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Indigenous People Are Best Guardians of Amazon Rainforests, Study Finds

Securing Latin America’s rainforests from further degradation will be critical to fighting the climate crisis and protecting biodiversity. And according to a recent United Nations report, Indigenous peoples in the region are already the best at forest guardianship, and should be paid for their stewardship.

Produced by the United Nations Food and Agricultural Organization (FAO) and the Fund for the Development of Indigenous Peoples of Latin America and the Caribbean (FILAC), and based on a review of more than 300 relevant studies, the report found that deforestation rates within Indigenous territories are “up to 50% lower” than in areas without, writes The Guardian. 

“While the area of intact forest declined by only 5% between 2000 and 2016 in the region’s Indigenous areas, in the non-Indigenous areas it fell by 11%,” said FILAC President Myrna Cunningham. 

Cunningham, herself an Indigenous woman from Nicaragua, added that Indigenous peoples have a “different concept” of forests. “They are not seen as a place where you take out resources to increase your money—they are seen as a space where we live and that is given to us to protect for the next generations,” she told The Guardian.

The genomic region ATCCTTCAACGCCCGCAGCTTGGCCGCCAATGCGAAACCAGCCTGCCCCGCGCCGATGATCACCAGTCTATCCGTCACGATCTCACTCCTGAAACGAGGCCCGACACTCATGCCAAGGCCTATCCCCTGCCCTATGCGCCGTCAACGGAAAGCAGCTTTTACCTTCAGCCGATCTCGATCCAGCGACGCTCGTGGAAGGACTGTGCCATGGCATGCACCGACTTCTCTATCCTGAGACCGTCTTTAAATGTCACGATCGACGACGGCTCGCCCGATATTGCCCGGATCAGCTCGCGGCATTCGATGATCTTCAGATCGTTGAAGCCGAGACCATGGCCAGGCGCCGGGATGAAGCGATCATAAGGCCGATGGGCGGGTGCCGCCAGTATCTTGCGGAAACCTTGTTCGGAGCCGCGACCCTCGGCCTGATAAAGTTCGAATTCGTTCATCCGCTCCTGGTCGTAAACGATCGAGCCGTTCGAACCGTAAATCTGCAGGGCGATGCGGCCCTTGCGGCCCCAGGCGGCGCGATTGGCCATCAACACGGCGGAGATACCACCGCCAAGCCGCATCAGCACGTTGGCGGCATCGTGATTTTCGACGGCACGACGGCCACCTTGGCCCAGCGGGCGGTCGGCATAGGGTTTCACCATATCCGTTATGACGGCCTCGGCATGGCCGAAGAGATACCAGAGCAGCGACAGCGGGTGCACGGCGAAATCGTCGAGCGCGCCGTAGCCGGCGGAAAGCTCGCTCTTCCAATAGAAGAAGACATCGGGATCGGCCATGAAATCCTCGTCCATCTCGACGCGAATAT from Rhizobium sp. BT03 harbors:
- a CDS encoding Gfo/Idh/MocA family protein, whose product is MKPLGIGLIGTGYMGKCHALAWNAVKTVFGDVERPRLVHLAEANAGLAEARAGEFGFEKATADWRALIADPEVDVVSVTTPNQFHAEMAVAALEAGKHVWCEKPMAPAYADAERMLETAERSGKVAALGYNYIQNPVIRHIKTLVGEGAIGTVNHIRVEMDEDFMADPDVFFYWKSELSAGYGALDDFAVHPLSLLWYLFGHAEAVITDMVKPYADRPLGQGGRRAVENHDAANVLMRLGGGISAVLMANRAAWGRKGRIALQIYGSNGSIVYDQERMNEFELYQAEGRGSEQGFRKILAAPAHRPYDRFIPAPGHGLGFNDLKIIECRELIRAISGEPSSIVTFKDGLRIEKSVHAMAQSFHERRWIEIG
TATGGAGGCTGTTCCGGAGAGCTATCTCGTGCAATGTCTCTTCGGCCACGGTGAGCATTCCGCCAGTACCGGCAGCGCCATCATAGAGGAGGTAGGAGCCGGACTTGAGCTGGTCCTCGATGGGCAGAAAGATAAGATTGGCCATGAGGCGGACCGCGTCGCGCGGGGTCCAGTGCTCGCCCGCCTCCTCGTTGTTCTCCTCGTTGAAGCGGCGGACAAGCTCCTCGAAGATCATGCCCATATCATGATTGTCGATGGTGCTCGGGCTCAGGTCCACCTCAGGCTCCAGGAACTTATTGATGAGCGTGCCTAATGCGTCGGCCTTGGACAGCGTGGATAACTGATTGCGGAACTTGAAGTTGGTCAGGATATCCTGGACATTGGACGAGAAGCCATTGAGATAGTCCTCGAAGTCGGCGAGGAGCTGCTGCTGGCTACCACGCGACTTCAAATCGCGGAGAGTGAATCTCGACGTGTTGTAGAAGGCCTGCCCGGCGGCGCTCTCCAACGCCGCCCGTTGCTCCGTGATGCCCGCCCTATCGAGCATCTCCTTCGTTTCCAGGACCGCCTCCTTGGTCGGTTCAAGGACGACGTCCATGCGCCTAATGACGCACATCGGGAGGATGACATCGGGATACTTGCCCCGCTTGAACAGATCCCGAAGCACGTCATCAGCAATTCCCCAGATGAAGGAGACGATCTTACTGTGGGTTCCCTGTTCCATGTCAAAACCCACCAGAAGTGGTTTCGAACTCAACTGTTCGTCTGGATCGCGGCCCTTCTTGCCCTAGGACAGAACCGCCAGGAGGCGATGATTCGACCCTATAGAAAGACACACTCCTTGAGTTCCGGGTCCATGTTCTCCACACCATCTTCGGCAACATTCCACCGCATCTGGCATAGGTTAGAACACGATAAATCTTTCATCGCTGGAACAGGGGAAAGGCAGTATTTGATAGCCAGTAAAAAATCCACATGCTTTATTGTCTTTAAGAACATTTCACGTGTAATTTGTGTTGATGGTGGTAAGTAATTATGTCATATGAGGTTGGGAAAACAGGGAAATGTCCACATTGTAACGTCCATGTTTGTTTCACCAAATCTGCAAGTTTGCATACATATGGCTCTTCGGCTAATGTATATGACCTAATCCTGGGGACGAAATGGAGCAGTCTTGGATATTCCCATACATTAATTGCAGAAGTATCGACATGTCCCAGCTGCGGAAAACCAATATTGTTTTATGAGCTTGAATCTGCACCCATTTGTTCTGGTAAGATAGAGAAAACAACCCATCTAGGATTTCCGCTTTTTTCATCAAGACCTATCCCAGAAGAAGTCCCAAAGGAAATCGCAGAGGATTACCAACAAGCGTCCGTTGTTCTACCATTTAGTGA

Such a trust grows ever more urgent as beef, palm oil, soy, timber, and mineral interests advance their own extractive agenda, increasingly at a murderous cost for forest dwellers. “Hundreds of community leaders have been killed because of disputes over land in recent years,” The Guardian writes, disputes that have become more common as Indigenous peoples grow more and more determined to assert their territorial rights. 

“Supporting these peoples to protect the forests is particularly crucial now, with scientists warning that the Amazon is nearing a tipping point where it switches from rainforest to savannah, risking the release of billions of tonnes of carbon into the atmosphere,” adds the UK news outlet.

The UN report found that peoples “with collective legal titles to their lands” have proved the ablest guardians of intact forests. But much remains to be done, with a third of Indigenous territory across the Amazon basin—a total combined territory that amounts to about 400 million hectares of land—still not legally recognized as belonging to Indigenous peoples. 

Pushing ahead with such legal recognition will pay huge dividends both for Indigenous peoples and for the climate, says the UN report. The cost of those benefits, in terms of mapping the territory and negotiation the settlement, could come in at less than US$45 per hectare.